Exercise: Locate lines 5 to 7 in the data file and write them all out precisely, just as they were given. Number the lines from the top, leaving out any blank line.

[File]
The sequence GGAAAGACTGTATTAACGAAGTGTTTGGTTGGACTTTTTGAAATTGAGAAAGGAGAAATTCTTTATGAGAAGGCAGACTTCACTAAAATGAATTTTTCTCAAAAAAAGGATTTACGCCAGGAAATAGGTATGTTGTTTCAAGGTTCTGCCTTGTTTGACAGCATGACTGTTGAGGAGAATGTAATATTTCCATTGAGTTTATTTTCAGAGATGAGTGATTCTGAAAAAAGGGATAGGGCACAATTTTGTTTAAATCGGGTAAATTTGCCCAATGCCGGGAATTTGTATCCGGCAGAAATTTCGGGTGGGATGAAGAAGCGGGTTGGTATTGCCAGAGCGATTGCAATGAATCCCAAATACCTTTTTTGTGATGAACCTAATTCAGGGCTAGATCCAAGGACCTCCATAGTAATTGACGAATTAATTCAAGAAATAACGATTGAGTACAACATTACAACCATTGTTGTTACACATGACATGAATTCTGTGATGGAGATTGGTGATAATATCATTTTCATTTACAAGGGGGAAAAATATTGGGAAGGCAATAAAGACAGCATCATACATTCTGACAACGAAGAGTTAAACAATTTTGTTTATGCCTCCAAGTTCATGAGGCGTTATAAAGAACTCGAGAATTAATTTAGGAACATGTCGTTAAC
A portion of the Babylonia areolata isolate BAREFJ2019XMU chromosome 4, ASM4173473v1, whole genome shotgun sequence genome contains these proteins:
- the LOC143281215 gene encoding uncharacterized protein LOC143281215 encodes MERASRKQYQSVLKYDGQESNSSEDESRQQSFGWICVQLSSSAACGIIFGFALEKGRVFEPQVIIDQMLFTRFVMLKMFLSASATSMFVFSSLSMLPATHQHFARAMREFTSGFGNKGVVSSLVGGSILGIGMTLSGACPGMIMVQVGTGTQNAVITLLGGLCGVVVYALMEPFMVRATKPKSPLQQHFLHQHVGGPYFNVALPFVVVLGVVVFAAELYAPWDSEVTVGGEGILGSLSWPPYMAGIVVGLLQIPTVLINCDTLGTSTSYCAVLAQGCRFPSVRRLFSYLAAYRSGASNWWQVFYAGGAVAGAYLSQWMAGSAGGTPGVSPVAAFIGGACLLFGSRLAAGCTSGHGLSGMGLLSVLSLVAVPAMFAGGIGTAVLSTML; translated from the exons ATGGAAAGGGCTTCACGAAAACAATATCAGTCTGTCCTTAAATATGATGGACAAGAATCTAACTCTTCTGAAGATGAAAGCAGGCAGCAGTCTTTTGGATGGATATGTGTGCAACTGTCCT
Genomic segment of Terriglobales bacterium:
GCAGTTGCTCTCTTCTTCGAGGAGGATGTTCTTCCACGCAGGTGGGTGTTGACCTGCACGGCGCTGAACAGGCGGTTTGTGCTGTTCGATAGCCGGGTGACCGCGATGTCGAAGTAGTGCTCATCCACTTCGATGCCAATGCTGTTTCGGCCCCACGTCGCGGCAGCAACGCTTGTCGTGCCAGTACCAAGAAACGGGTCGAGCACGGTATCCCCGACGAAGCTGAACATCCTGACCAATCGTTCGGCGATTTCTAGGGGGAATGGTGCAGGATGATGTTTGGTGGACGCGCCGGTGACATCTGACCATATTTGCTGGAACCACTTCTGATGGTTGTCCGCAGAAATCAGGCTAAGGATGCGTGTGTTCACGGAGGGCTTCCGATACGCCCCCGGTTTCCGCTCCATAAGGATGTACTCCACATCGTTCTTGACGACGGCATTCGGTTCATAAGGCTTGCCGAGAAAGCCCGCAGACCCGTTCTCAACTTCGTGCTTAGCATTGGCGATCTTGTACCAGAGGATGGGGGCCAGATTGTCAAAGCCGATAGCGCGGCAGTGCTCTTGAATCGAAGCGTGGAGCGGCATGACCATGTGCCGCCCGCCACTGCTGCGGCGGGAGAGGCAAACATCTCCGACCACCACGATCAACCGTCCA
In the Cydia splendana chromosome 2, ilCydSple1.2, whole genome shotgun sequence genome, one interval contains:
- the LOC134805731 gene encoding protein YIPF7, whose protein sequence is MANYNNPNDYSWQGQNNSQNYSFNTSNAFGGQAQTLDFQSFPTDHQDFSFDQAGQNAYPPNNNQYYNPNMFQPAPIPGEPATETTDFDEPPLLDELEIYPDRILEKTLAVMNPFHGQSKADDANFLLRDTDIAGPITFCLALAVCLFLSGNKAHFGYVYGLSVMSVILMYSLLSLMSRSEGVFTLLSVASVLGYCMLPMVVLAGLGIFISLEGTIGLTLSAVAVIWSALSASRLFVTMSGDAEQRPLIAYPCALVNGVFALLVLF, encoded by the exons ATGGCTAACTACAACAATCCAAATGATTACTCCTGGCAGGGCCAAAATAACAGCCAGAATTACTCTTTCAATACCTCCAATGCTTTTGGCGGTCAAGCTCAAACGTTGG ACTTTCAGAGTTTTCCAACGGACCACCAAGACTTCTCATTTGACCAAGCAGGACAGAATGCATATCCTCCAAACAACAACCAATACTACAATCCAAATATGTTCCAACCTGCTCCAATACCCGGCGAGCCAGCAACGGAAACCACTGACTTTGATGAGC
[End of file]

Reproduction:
GCAGTTGCTCTCTTCTTCGAGGAGGATGTTCTTCCACGCAGGTGGGTGTTGACCTGCACGGCGCTGAACAGGCGGTTTGTGCTGTTCGATAGCCGGGTGACCGCGATGTCGAAGTAGTGCTCATCCACTTCGATGCCAATGCTGTTTCGGCCCCACGTCGCGGCAGCAACGCTTGTCGTGCCAGTACCAAGAAACGGGTCGAGCACGGTATCCCCGACGAAGCTGAACATCCTGACCAATCGTTCGGCGATTTCTAGGGGGAATGGTGCAGGATGATGTTTGGTGGACGCGCCGGTGACATCTGACCATATTTGCTGGAACCACTTCTGATGGTTGTCCGCAGAAATCAGGCTAAGGATGCGTGTGTTCACGGAGGGCTTCCGATACGCCCCCGGTTTCCGCTCCATAAGGATGTACTCCACATCGTTCTTGACGACGGCATTCGGTTCATAAGGCTTGCCGAGAAAGCCCGCAGACCCGTTCTCAACTTCGTGCTTAGCATTGGCGATCTTGTACCAGAGGATGGGGGCCAGATTGTCAAAGCCGATAGCGCGGCAGTGCTCTTGAATCGAAGCGTGGAGCGGCATGACCATGTGCCGCCCGCCACTGCTGCGGCGGGAGAGGCAAACATCTCCGACCACCACGATCAACCGTCCA
In the Cydia splendana chromosome 2, ilCydSple1.2, whole genome shotgun sequence genome, one interval contains:
- the LOC134805731 gene encoding protein YIPF7, whose protein sequence is MANYNNPNDYSWQGQNNSQNYSFNTSNAFGGQAQTLDFQSFPTDHQDFSFDQAGQNAYPPNNNQYYNPNMFQPAPIPGEPATETTDFDEPPLLDELEIYPDRILEKTLAVMNPFHGQSKADDANFLLRDTDIAGPITFCLALAVCLFLSGNKAHFGYVYGLSVMSVILMYSLLSLMSRSEGVFTLLSVASVLGYCMLPMVVLAGLGIFISLEGTIGLTLSAVAVIWSALSASRLFVTMSGDAEQRPLIAYPCALVNGVFALLVLF, encoded by the exons ATGGCTAACTACAACAATCCAAATGATTACTCCTGGCAGGGCCAAAATAACAGCCAGAATTACTCTTTCAATACCTCCAATGCTTTTGGCGGTCAAGCTCAAACGTTGG ACTTTCAGAGTTTTCCAACGGACCACCAAGACTTCTCATTTGACCAAGCAGGACAGAATGCATATCCTCCAAACAACAACCAATACTACAATCCAAATATGTTCCAACCTGCTCCAATACCCGGCGAGCCAGCAACGGAAACCACTGACTTTGATGAGC